IT’S up to the buyer to check the spirit level, says Joanne Grimmond
Ghost stories are as much a part of festive season television as family mayhem in EastEnders and repeats of The Morecambe & Wise Show, and each one usually goes like this: young couple (woman expecting first child) move into their “dream home”, deliriously happy… until they start to hear strange noises and see apparitions.
But what if this was real and you found an unexpected houseguest at your new abode. Would you have any comeback against the seller?
One could argue that “vacant possession” had not been granted, but a seller has limited control over the presence of a ghost, just as they have limited control over an unwanted burglar.
The onus is on buyers to satisfy themselves on the heritable property that they are about to purchase. Lawyers use the term caveat emptor, meaning “buyer beware”. During a property transaction this implied legal position is varied according to the terms of the contract (“the missives”) entered into between the parties. It is standard to include a condition warranting the sellers that, so far as they are aware, there are no structural issues or timber problems such as wet rot, damp or infestation. Where problems are disclosed, the solicitor will recommend that the buyer instructs a specialist contractor to inspect the property for advice and estimated costs of repair. There is no requirement within a standard contract to disclose the presence of paranormal activity and I have yet to see an additional clause added to a contract by a purchasing agent. However, one of my colleagues has read a clause within a home report highlighting local knowledge that the property had a history of things that “go bump in the night”.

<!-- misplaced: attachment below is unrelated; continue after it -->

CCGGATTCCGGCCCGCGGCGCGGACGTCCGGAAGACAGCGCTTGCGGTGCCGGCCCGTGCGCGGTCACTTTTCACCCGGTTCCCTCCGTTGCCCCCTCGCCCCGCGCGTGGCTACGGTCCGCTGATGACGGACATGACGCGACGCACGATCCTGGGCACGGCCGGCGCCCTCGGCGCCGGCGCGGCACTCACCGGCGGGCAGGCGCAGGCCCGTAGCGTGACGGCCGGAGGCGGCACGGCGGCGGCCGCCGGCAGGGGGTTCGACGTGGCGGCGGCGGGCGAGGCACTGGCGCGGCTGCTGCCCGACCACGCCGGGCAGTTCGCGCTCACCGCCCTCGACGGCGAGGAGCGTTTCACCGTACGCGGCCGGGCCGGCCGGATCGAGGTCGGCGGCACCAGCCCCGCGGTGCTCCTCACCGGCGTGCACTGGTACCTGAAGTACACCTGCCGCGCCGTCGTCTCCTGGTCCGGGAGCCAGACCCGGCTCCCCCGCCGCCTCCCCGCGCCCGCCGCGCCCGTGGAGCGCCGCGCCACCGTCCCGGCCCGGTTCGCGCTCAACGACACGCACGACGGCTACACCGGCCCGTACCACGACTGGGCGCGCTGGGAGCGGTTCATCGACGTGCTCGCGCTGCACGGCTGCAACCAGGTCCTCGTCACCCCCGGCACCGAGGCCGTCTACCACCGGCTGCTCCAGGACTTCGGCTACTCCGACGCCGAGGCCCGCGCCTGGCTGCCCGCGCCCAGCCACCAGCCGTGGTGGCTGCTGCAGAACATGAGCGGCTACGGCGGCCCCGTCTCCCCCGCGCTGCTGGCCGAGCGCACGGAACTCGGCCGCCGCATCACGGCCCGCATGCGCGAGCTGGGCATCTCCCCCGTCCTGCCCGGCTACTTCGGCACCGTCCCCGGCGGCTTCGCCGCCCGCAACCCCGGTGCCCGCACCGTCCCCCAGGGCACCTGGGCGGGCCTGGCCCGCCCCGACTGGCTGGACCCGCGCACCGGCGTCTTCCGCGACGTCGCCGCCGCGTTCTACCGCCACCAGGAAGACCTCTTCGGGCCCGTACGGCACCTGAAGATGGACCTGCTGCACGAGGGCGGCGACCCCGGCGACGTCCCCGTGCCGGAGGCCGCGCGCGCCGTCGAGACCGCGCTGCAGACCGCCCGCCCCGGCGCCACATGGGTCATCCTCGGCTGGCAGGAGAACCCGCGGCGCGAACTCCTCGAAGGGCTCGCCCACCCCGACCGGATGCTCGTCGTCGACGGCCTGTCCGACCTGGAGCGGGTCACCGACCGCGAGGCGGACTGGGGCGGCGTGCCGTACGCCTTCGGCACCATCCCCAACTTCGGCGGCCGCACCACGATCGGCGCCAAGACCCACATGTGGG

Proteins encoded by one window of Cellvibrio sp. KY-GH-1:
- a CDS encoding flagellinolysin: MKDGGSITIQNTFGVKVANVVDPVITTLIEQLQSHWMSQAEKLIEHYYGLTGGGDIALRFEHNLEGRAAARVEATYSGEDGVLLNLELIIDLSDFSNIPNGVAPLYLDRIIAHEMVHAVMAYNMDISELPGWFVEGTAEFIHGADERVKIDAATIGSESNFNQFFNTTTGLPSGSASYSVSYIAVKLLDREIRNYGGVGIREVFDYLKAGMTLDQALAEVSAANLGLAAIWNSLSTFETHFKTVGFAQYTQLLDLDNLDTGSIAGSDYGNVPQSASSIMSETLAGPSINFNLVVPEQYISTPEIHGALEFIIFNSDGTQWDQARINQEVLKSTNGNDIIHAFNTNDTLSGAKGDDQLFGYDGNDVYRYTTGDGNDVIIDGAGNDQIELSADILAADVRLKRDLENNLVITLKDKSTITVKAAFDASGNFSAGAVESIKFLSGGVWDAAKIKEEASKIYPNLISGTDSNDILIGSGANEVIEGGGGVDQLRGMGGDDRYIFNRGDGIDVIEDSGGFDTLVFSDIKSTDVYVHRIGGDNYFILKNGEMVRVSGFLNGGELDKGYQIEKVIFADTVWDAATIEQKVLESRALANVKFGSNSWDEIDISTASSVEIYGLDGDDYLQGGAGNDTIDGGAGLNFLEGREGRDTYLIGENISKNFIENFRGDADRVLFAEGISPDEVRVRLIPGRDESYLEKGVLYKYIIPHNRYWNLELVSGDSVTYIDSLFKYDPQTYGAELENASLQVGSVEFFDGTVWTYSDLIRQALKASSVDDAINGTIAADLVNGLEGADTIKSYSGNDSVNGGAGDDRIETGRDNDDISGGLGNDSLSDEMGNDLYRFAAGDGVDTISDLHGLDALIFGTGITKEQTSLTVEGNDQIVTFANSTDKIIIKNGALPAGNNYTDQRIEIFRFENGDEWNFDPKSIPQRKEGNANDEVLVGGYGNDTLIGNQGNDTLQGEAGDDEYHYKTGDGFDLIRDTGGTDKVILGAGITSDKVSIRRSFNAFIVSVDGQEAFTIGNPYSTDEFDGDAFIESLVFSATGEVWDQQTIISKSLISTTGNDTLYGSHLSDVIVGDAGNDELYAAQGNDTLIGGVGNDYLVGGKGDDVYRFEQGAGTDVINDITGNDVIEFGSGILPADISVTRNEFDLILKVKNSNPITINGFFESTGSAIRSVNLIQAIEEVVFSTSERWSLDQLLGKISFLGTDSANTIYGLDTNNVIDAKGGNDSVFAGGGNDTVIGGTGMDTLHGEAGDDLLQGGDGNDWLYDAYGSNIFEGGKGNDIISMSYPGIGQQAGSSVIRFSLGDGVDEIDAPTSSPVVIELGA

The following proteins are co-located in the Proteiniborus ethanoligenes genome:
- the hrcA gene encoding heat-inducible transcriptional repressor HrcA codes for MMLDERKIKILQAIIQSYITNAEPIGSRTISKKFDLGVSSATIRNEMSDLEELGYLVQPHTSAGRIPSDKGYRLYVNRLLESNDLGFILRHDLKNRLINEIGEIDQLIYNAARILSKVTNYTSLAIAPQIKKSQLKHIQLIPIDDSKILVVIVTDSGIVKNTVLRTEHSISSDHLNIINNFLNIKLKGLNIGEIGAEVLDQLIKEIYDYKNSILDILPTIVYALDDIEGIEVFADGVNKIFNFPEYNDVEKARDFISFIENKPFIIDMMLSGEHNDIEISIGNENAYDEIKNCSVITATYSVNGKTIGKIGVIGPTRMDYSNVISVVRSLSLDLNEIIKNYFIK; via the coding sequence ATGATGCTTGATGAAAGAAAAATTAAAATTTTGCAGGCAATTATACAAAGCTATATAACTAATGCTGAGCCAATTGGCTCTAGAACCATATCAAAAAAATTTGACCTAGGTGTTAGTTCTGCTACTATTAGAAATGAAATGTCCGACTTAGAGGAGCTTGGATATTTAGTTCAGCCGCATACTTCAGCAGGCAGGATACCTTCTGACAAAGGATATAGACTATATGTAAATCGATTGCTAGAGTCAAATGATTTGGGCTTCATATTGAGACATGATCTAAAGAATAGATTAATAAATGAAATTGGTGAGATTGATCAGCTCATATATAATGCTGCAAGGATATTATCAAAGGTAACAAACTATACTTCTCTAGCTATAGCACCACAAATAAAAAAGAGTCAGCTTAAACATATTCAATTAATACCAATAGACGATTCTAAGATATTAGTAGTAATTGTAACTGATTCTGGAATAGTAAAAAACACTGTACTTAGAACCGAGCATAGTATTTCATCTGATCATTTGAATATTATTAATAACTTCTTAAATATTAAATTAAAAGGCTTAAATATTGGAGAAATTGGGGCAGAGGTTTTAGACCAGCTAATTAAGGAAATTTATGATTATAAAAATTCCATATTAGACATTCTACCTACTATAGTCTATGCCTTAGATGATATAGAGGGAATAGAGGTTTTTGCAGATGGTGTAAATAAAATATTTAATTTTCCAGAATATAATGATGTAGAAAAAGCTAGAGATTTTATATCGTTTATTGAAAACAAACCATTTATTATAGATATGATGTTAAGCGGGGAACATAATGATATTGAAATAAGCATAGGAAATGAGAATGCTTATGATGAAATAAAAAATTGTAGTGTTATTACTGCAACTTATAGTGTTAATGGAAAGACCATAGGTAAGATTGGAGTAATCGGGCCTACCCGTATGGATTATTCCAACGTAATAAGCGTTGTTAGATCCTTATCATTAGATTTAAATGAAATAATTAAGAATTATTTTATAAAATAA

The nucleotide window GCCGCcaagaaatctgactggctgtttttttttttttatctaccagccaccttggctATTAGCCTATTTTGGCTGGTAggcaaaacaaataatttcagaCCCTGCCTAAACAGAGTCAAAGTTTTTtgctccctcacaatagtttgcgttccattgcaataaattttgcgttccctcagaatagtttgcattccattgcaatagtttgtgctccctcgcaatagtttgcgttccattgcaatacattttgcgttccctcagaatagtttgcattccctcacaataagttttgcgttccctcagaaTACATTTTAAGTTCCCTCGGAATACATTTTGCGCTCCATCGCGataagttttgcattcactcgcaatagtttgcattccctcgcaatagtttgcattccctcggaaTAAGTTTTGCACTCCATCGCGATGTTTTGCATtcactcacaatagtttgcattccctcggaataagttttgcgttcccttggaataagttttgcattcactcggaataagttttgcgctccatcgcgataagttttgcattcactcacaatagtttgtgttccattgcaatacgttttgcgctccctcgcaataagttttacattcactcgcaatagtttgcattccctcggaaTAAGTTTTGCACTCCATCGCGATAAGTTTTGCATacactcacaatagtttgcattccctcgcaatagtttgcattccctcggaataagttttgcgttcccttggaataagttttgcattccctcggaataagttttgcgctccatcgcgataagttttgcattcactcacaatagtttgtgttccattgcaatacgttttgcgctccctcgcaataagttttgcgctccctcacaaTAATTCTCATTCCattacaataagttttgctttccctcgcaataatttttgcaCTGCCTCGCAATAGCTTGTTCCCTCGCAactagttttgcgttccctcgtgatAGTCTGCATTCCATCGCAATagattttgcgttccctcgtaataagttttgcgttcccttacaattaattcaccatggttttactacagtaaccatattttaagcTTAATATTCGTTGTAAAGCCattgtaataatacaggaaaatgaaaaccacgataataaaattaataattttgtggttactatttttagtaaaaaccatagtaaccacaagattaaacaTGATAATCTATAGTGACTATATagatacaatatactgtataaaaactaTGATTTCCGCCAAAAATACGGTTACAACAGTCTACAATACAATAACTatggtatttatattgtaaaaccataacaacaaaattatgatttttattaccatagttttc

Under the Consumer Protection from Unfair Trading Regulations 2008 there is a duty of care upon estate agents to advise potential purchasers of any material information that would affect a decision to purchase a property, although a seller could argue that they were not aware of the spooky presence, which may be difficult to prove otherwise. The responsibility remains with the buyer to ask the pertinent question of the seller at the time of offering for the property. In the same manner as asking if any of the neighbours partake in an annual battle of Christmas light exhibitions.
• Joanne Grimmond is a partner with Blackadders, solicitors